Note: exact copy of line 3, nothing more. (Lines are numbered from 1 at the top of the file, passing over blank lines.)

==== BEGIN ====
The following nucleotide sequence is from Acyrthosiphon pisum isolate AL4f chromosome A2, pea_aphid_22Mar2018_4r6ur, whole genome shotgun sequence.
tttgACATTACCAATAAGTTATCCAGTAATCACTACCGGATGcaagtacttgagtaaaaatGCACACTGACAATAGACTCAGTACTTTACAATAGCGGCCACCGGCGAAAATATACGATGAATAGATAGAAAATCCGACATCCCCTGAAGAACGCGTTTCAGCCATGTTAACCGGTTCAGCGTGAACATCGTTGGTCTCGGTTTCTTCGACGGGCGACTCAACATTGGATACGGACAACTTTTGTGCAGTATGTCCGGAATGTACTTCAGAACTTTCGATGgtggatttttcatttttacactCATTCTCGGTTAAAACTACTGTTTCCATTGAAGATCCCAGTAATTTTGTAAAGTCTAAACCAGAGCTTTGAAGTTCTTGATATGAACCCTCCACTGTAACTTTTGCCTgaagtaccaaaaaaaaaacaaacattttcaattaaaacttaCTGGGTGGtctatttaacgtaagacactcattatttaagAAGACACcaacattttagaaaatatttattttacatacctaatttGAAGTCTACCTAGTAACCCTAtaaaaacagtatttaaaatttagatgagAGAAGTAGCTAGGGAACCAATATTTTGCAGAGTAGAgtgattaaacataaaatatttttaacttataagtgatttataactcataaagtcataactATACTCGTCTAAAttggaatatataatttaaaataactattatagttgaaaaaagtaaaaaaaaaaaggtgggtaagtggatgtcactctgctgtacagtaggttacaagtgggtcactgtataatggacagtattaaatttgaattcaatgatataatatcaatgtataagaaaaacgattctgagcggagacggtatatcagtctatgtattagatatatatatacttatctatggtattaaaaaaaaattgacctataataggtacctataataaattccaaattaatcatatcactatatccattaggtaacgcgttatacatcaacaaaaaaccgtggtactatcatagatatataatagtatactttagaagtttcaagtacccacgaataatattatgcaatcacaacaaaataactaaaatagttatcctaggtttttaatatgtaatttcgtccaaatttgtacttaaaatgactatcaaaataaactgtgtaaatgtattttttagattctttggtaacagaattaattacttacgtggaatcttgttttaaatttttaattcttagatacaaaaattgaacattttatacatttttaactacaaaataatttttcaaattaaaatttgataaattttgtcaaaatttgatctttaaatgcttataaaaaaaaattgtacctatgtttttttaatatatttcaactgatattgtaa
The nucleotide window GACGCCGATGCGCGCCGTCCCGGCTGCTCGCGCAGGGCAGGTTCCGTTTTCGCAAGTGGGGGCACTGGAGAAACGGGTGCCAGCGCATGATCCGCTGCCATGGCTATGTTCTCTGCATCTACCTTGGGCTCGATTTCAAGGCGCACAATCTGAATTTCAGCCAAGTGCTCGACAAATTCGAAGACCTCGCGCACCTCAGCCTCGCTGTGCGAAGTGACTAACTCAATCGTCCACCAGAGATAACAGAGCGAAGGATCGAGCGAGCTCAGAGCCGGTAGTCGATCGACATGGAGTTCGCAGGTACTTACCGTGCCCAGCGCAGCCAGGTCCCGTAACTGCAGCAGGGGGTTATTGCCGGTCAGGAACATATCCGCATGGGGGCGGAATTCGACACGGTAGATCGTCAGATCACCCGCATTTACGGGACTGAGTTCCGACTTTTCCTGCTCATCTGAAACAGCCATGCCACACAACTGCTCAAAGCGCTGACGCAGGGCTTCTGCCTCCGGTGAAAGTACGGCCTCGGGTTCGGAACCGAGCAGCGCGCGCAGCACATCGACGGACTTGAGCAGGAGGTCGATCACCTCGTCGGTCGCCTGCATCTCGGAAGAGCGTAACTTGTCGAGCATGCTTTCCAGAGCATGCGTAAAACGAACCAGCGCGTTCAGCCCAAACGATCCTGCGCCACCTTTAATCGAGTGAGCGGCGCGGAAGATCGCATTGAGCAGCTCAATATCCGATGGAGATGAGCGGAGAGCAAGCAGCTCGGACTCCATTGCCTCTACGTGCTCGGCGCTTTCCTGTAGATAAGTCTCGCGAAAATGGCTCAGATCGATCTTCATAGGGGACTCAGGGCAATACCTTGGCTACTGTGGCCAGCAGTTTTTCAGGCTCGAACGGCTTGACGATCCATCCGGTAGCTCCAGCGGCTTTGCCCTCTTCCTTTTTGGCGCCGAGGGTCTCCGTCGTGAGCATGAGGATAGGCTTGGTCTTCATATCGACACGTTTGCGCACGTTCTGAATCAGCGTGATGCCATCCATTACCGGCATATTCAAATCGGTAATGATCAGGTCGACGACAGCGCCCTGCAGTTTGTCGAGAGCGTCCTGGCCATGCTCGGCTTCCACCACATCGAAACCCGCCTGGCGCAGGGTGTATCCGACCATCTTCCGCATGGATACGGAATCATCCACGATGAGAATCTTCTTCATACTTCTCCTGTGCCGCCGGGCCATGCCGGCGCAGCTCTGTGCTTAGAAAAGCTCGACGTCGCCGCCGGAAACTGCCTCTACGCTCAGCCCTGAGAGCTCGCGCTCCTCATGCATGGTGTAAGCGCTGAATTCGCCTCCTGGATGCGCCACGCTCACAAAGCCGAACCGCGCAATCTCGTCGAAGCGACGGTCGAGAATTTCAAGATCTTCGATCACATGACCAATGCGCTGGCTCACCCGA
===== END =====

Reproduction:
The nucleotide window GACGCCGATGCGCGCCGTCCCGGCTGCTCGCGCAGGGCAGGTTCCGTTTTCGCAAGTGGGGGCACTGGAGAAACGGGTGCCAGCGCATGATCCGCTGCCATGGCTATGTTCTCTGCATCTACCTTGGGCTCGATTTCAAGGCGCACAATCTGAATTTCAGCCAAGTGCTCGACAAATTCGAAGACCTCGCGCACCTCAGCCTCGCTGTGCGAAGTGACTAACTCAATCGTCCACCAGAGATAACAGAGCGAAGGATCGAGCGAGCTCAGAGCCGGTAGTCGATCGACATGGAGTTCGCAGGTACTTACCGTGCCCAGCGCAGCCAGGTCCCGTAACTGCAGCAGGGGGTTATTGCCGGTCAGGAACATATCCGCATGGGGGCGGAATTCGACACGGTAGATCGTCAGATCACCCGCATTTACGGGACTGAGTTCCGACTTTTCCTGCTCATCTGAAACAGCCATGCCACACAACTGCTCAAAGCGCTGACGCAGGGCTTCTGCCTCCGGTGAAAGTACGGCCTCGGGTTCGGAACCGAGCAGCGCGCGCAGCACATCGACGGACTTGAGCAGGAGGTCGATCACCTCGTCGGTCGCCTGCATCTCGGAAGAGCGTAACTTGTCGAGCATGCTTTCCAGAGCATGCGTAAAACGAACCAGCGCGTTCAGCCCAAACGATCCTGCGCCACCTTTAATCGAGTGAGCGGCGCGGAAGATCGCATTGAGCAGCTCAATATCCGATGGAGATGAGCGGAGAGCAAGCAGCTCGGACTCCATTGCCTCTACGTGCTCGGCGCTTTCCTGTAGATAAGTCTCGCGAAAATGGCTCAGATCGATCTTCATAGGGGACTCAGGGCAATACCTTGGCTACTGTGGCCAGCAGTTTTTCAGGCTCGAACGGCTTGACGATCCATCCGGTAGCTCCAGCGGCTTTGCCCTCTTCCTTTTTGGCGCCGAGGGTCTCCGTCGTGAGCATGAGGATAGGCTTGGTCTTCATATCGACACGTTTGCGCACGTTCTGAATCAGCGTGATGCCATCCATTACCGGCATATTCAAATCGGTAATGATCAGGTCGACGACAGCGCCCTGCAGTTTGTCGAGAGCGTCCTGGCCATGCTCGGCTTCCACCACATCGAAACCCGCCTGGCGCAGGGTGTATCCGACCATCTTCCGCATGGATACGGAATCATCCACGATGAGAATCTTCTTCATACTTCTCCTGTGCCGCCGGGCCATGCCGGCGCAGCTCTGTGCTTAGAAAAGCTCGACGTCGCCGCCGGAAACTGCCTCTACGCTCAGCCCTGAGAGCTCGCGCTCCTCATGCATGGTGTAAGCGCTGAATTCGCCTCCTGGATGCGCCACGCTCACAAAGCCGAACCGCGCAATCTCGTCGAAGCGACGGTCGAGAATTTCAAGATCTTCGATCACATGACCAATGCGCTGGCTCACCCGA